dangers of a too nice family

The dangers of a “too-nice” family culture

Your family may appear to be very happy. Everyone sees you as a cohesive and loving family unit. But, believe it or not, families can be “too nice.” Families that are “too nice” tend to raise kids who: Struggle with their individual identity Feel pressure to conform Repress their emotions Find out how to spot a “too nice” family, why …

child angry recovering eating disorder

Getting angry in recovery for an eating disorder

If your child has an eating disorder, it’s very possible that they feel angry while recovering. Most parents do everything they can to support their child, and they do not anticipate the anger that often comes with recovery. Almost all parents have done the absolute best job they possibly can in raising their child to be whole, confident and strong. …

What it feels like to get away with your eating disorder in plain sight

Most people who have eating disorders remain undiagnosed and untreated, often for life. This is partly due to the weight stigma that surrounds eating disorders, which means that only those who become “medically underweight” based on BMI standards are recognized as having eating disorders. While a lot of us who are undiagnosed will find our own way to recovery without …

Learning how to feel feelings again when you have/had an eating disorder

When we have an eating disorder, we typically become disconnected from our feelings. Instead of moving through feelings and processing them naturally, we resist our feelings, seeking numbing behaviors out of a misguided instinct to protect ourselves from the danger of feeling. When our children are in the healing process from an eating disorder, they need new tools to learn …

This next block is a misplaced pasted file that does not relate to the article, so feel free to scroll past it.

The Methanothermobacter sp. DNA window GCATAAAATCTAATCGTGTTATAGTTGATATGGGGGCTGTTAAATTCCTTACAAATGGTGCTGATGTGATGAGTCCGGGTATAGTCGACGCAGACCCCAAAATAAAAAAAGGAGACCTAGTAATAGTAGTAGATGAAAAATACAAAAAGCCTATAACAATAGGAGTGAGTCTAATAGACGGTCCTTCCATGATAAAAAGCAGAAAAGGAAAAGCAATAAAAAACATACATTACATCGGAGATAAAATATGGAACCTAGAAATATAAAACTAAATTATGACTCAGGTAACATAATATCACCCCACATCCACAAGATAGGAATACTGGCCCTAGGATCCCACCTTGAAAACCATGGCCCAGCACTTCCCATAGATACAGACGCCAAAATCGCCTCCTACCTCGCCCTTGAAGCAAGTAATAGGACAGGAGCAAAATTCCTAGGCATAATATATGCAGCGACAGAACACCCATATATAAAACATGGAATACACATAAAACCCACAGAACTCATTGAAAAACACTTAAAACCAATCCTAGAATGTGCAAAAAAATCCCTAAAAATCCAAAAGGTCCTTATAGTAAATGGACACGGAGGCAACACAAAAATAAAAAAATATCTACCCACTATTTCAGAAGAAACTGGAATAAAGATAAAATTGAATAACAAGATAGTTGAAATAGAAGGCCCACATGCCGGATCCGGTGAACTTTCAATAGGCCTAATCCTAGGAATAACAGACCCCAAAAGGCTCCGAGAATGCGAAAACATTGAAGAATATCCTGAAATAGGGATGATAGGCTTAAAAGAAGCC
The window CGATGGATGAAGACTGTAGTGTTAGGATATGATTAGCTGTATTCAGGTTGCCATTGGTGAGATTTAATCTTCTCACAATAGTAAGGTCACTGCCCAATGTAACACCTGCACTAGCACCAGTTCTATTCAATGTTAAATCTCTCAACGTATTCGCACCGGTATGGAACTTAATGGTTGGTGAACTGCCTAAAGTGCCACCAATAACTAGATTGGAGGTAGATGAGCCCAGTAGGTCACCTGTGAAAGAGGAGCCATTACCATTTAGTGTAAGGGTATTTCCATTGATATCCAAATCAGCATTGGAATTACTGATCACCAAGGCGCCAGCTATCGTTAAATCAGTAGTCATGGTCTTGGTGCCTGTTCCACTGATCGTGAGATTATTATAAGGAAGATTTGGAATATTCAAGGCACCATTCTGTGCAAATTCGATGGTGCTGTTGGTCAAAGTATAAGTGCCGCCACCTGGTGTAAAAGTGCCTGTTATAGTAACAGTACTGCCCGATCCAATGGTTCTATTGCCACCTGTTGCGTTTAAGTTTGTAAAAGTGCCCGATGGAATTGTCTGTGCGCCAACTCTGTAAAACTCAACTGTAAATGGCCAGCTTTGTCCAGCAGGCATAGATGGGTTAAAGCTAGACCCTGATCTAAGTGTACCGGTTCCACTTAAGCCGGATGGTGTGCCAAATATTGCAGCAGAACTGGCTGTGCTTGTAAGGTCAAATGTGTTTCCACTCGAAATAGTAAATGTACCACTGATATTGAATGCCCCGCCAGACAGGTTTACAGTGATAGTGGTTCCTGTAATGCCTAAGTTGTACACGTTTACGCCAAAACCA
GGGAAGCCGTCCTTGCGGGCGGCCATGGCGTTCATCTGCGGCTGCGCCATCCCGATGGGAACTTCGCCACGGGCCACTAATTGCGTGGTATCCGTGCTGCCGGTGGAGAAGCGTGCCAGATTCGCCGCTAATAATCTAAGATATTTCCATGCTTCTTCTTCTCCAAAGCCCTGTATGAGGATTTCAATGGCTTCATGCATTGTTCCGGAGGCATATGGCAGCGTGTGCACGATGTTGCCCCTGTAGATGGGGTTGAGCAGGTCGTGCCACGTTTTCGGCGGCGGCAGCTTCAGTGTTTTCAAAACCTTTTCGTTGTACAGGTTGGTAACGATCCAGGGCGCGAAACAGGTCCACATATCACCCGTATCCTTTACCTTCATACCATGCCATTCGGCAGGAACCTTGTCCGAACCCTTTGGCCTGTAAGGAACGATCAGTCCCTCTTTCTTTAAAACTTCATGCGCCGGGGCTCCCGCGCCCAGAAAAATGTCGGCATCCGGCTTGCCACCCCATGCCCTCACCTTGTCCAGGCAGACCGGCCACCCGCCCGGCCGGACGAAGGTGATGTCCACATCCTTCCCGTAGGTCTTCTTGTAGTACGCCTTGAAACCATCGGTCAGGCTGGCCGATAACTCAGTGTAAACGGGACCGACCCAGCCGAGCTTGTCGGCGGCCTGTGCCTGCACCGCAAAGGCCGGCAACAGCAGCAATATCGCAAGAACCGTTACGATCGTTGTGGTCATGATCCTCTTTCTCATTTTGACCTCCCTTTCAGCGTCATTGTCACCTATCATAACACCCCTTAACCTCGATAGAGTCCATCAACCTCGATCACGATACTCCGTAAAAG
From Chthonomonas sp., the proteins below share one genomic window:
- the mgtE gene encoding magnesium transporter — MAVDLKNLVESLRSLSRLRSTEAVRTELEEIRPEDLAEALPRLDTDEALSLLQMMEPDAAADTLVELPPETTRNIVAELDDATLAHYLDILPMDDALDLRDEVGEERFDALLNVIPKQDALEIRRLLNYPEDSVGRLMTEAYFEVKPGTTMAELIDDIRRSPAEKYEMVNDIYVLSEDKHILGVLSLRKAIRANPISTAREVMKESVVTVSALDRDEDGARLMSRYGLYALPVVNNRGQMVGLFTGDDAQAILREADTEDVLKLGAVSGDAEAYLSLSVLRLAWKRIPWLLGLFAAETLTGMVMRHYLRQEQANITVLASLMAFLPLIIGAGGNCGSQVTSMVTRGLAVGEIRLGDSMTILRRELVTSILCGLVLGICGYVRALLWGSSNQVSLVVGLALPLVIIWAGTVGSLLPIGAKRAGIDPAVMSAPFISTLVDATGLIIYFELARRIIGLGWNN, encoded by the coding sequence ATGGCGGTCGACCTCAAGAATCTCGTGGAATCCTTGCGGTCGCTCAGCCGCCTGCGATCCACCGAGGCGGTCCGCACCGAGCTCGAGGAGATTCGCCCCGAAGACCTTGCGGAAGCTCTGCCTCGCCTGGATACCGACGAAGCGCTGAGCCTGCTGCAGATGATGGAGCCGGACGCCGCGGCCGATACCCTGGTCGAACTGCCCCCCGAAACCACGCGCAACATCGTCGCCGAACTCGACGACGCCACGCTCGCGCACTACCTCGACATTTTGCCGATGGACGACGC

Allowing our children to feel sad to help them heal from an eating disorder

As parents, we want to protect our children from uncomfortable feelings, especially sadness or, worse, despair. Most of us came into parenting during the time of a glut of Happiness books, speeches, and articles. Scientists explored exactly how we can increase our happiness with daily tasks, based on the assumption that being happier is always better. It sounds really nice …

Hunger Literacy: teaching your child to identify and nourish their real hunger, by Anita Johnston, PhD

Typically, when we get hungry, we assume it’s physical hunger, but when dealing with disordered eating behaviors, we have to become more thoughtful about hunger because non-physical hunger can often be an important signal of an emotional need. It can guide us towards responding to the emotional and spiritual needs that facilitate healing. Most of us weren’t taught to identify …

How to nourish our children without food, calories and rules

Almost every mother’s Facebook feed has at least one article every day about the food we should or should not feed ourselves and our children. But focusing on the food we keep in our pantries is a misdirection of our job description as mothers. The food that goes in our children’s bodies is far less important than the other forms of nourishment we …

Getting comfortable with being uncomfortable: rebuilding the mind-body connection with aromatherapy and a guided meditation from Kimi Marin

Eating disorder recovery is filled with uncomfortable experiences as the mind learns to reconnect with the body. When your child developed his or her eating disorder, the disorder came in as a coping mechanism to help deal with discomfort. Many of us who suffer from disordered eating find that the more we use starvation, binging and purging, the further we drift …